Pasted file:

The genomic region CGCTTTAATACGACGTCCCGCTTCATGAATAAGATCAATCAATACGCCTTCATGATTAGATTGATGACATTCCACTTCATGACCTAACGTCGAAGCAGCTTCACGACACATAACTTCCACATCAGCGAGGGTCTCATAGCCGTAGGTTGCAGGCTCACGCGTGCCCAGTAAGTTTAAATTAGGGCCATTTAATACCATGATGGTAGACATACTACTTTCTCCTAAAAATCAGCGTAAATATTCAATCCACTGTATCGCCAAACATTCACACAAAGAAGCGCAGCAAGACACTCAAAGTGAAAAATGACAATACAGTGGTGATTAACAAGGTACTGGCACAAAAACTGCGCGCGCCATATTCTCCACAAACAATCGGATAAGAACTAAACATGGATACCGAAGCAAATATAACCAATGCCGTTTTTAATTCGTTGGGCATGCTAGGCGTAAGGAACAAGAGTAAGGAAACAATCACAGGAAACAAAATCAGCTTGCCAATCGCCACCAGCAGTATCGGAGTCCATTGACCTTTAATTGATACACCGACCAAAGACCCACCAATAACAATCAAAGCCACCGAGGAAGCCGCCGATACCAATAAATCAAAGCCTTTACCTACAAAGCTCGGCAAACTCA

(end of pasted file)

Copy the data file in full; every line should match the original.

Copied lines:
The genomic region CGCTTTAATACGACGTCCCGCTTCATGAATAAGATCAATCAATACGCCTTCATGATTAGATTGATGACATTCCACTTCATGACCTAACGTCGAAGCAGCTTCACGACACATAACTTCCACATCAGCGAGGGTCTCATAGCCGTAGGTTGCAGGCTCACGCGTGCCCAGTAAGTTTAAATTAGGGCCATTTAATACCATGATGGTAGACATACTACTTTCTCCTAAAAATCAGCGTAAATATTCAATCCACTGTATCGCCAAACATTCACACAAAGAAGCGCAGCAAGACACTCAAAGTGAAAAATGACAATACAGTGGTGATTAACAAGGTACTGGCACAAAAACTGCGCGCGCCATATTCTCCACAAACAATCGGATAAGAACTAAACATGGATACCGAAGCAAATATAACCAATGCCGTTTTTAATTCGTTGGGCATGCTAGGCGTAAGGAACAAGAGTAAGGAAACAATCACAGGAAACAAAATCAGCTTGCCAATCGCCACCAGCAGTATCGGAGTCCATTGACCTTTAATTGATACACCGACCAAAGACCCACCAATAACAATCAAAGCCACCGAGGAAGCCGCCGATACCAATAAATCAAAGCCTTTACCTACAAAGCTCGGCAAACTCA